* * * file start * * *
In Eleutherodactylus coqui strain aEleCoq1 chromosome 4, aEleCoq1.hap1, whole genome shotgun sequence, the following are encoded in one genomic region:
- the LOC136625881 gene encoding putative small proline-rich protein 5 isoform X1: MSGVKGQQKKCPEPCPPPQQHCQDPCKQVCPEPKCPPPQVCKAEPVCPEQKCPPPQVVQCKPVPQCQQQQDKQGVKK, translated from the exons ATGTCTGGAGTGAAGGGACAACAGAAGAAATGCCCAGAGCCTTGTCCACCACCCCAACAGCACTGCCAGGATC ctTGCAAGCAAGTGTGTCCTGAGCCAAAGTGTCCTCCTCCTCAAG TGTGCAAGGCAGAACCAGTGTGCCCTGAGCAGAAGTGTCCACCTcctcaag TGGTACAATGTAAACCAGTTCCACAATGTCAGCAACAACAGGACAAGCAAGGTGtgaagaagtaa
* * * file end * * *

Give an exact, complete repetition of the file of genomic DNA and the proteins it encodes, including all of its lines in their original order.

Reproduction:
In Eleutherodactylus coqui strain aEleCoq1 chromosome 4, aEleCoq1.hap1, whole genome shotgun sequence, the following are encoded in one genomic region:
- the LOC136625881 gene encoding putative small proline-rich protein 5 isoform X1: MSGVKGQQKKCPEPCPPPQQHCQDPCKQVCPEPKCPPPQVCKAEPVCPEQKCPPPQVVQCKPVPQCQQQQDKQGVKK, translated from the exons ATGTCTGGAGTGAAGGGACAACAGAAGAAATGCCCAGAGCCTTGTCCACCACCCCAACAGCACTGCCAGGATC ctTGCAAGCAAGTGTGTCCTGAGCCAAAGTGTCCTCCTCCTCAAG TGTGCAAGGCAGAACCAGTGTGCCCTGAGCAGAAGTGTCCACCTcctcaag TGGTACAATGTAAACCAGTTCCACAATGTCAGCAACAACAGGACAAGCAAGGTGtgaagaagtaa